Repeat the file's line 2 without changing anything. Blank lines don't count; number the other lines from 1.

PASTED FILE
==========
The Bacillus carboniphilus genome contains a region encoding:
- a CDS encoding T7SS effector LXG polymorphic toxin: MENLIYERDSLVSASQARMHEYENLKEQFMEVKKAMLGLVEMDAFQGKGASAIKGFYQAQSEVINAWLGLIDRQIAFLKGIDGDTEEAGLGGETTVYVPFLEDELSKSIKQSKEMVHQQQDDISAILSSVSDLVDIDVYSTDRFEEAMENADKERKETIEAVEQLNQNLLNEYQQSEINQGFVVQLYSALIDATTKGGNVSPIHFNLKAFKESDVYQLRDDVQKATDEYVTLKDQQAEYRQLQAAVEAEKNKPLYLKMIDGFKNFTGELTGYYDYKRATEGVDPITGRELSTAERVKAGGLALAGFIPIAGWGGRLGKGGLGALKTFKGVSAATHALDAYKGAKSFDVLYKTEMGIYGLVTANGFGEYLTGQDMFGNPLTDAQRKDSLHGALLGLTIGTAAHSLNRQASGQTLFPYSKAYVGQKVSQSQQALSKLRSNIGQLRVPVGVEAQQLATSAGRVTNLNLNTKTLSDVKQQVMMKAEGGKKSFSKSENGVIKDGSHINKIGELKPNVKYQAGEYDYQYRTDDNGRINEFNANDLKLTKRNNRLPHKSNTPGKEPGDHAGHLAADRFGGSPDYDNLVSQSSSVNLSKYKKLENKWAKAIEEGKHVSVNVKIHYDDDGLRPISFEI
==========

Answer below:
- a CDS encoding T7SS effector LXG polymorphic toxin: MENLIYERDSLVSASQARMHEYENLKEQFMEVKKAMLGLVEMDAFQGKGASAIKGFYQAQSEVINAWLGLIDRQIAFLKGIDGDTEEAGLGGETTVYVPFLEDELSKSIKQSKEMVHQQQDDISAILSSVSDLVDIDVYSTDRFEEAMENADKERKETIEAVEQLNQNLLNEYQQSEINQGFVVQLYSALIDATTKGGNVSPIHFNLKAFKESDVYQLRDDVQKATDEYVTLKDQQAEYRQLQAAVEAEKNKPLYLKMIDGFKNFTGELTGYYDYKRATEGVDPITGRELSTAERVKAGGLALAGFIPIAGWGGRLGKGGLGALKTFKGVSAATHALDAYKGAKSFDVLYKTEMGIYGLVTANGFGEYLTGQDMFGNPLTDAQRKDSLHGALLGLTIGTAAHSLNRQASGQTLFPYSKAYVGQKVSQSQQALSKLRSNIGQLRVPVGVEAQQLATSAGRVTNLNLNTKTLSDVKQQVMMKAEGGKKSFSKSENGVIKDGSHINKIGELKPNVKYQAGEYDYQYRTDDNGRINEFNANDLKLTKRNNRLPHKSNTPGKEPGDHAGHLAADRFGGSPDYDNLVSQSSSVNLSKYKKLENKWAKAIEEGKHVSVNVKIHYDDDGLRPISFEI